I have friends who are alcoholics, so I acknowledge there are many people for whom one drink is too many. That may indeed be the case with your sister, I don't know. What I do know is that I hear "drinking" and "failing courses" together. She has proven she can't handle both at the same time.

So what can you do about all this?

Should you treat her like an independent adult? Let her sink or swim on her own? Allow life to teach her some harsh lessons? I don't think so. First-year college students like to think of themselves as all grown up, but after working with them for over twenty years I can tell you they are usually not done maturing. She is too young for you to abandon her to the wolves.

Should you try to yank her out of college and protect her by sheltering her in your home for a while? That seems to be an over-reaction. She has to continue to strive, to live her life.

Happily, those are only the two extreme approaches. What about the other 99 percent of the options open to you? Since you say she will listen to you, I would sit her down and have a heart-to-heart chat with her. Start by convincing her that you are correct to be concerned. See if you can get her to agree that not all is well in her universe. Bring up the issues you mentioned in your letter, and try to be supportive rather than accusatory when you do so. Rather than acting exasperated and demanding to know "Why are you going back on your intentions?", ask her gently what she hoped to accomplish at college. Persist at this, even if she claims not to have any goals. Ask what any college student should be trying to achieve, such as building a foundation for her future. Then ask her whether she believes she is doing so.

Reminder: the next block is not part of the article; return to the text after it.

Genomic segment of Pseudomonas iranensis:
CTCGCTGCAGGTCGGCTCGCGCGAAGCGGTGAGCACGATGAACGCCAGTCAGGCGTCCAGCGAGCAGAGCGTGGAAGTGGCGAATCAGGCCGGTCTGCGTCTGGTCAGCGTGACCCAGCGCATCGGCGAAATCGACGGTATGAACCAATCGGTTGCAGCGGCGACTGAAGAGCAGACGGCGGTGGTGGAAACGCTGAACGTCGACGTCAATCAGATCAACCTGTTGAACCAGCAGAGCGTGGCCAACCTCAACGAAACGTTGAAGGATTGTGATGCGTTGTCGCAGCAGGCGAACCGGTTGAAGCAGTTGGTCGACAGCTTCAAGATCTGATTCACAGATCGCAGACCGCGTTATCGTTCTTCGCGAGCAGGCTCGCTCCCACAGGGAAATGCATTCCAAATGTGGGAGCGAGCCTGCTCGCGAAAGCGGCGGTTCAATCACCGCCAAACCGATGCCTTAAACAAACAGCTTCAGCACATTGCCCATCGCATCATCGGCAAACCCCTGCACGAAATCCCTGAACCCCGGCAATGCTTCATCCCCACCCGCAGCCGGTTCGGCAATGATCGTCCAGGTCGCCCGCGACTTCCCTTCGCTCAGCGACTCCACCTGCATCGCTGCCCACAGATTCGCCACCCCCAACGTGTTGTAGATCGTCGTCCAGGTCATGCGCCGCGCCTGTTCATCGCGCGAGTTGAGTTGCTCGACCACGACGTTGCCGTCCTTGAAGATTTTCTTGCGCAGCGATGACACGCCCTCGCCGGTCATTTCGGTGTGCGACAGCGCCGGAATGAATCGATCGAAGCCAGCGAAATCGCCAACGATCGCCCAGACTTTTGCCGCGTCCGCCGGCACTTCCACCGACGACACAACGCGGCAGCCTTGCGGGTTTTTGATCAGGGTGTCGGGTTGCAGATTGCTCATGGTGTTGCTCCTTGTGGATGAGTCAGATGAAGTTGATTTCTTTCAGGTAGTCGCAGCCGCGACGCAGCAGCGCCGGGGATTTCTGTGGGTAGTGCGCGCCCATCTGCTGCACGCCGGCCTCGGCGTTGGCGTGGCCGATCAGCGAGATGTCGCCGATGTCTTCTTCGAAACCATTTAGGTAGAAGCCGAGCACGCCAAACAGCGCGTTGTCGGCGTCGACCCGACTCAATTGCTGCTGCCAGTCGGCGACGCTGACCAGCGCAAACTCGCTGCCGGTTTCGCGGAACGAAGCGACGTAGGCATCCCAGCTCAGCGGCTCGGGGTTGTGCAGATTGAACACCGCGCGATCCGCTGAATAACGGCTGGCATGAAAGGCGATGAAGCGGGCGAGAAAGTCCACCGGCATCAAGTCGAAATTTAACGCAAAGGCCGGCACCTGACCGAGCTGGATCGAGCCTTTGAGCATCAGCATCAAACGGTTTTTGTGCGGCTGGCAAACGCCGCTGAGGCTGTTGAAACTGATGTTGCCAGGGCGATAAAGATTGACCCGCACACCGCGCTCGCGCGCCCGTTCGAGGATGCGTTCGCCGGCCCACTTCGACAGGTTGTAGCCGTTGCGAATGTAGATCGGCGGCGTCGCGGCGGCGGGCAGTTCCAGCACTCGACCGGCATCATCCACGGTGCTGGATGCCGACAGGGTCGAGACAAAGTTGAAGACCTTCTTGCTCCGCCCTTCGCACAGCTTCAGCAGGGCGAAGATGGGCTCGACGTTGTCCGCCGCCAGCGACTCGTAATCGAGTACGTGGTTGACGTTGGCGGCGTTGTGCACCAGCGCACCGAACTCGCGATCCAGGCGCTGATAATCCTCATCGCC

You must stay with this step until you get her to buy into the idea that she has problems. You may or may not get agreement on all the issues (coursework, older boyfriend, sex, and drinking) so you will have to use some judgment as to when you think you have made enough progress to move on. You can talk again another time; it doesn’t all have to get done in one sitting.

Once she acknowledges there are issues, then you can move on to discuss potential solutions. Teenagers usually hate being told what to do, so I suggest you use the approach of asking for her ideas first. The answers may seem obvious to you (e.g. break up with the boyfriend) but are likely to be far less so to her. After all, she has made her current decisions for reasons that make sense to her. If the boyfriend is less than an ideal match, it is highly likely she believes she can't do any better. "No one else would want a loser like me, someone who has already had a baby and has parents like mine and can't even pass a few college courses." I would bet money that she has thoughts like these, so the prospect of dumping him will seem stressful. The thought of being alone may seem worse than the status quo. You need to recognize the underlying factors and patiently help her to see the truth, that she is worthy and doesn't have to settle in life.

Talk to her. Be her coach. Help her work through the issues behind her poor decision-making, and then cheer her on as she starts to take halting steps in healthier directions. That way you haven't abandoned her to life's cruel lessons, nor have you stolen her opportunity to experience and grow.

If none of that has any effect, and if her life continues to spiral downward, then the time may come when a more intrusive intervention makes sense. It doesn't sound, though, like you are at that point yet.

I wish both you and your sister good luck.

All the best,
Andrew

6 comments:

  1. What a well thought out response.

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  2. hmmmm.

    you said: "Once she acknowledges there are issues, then you can move on to discuss potential solutions"....

    i'm not so sure that one can be very successful at attempting to convince another individual what our idea of "issues" are.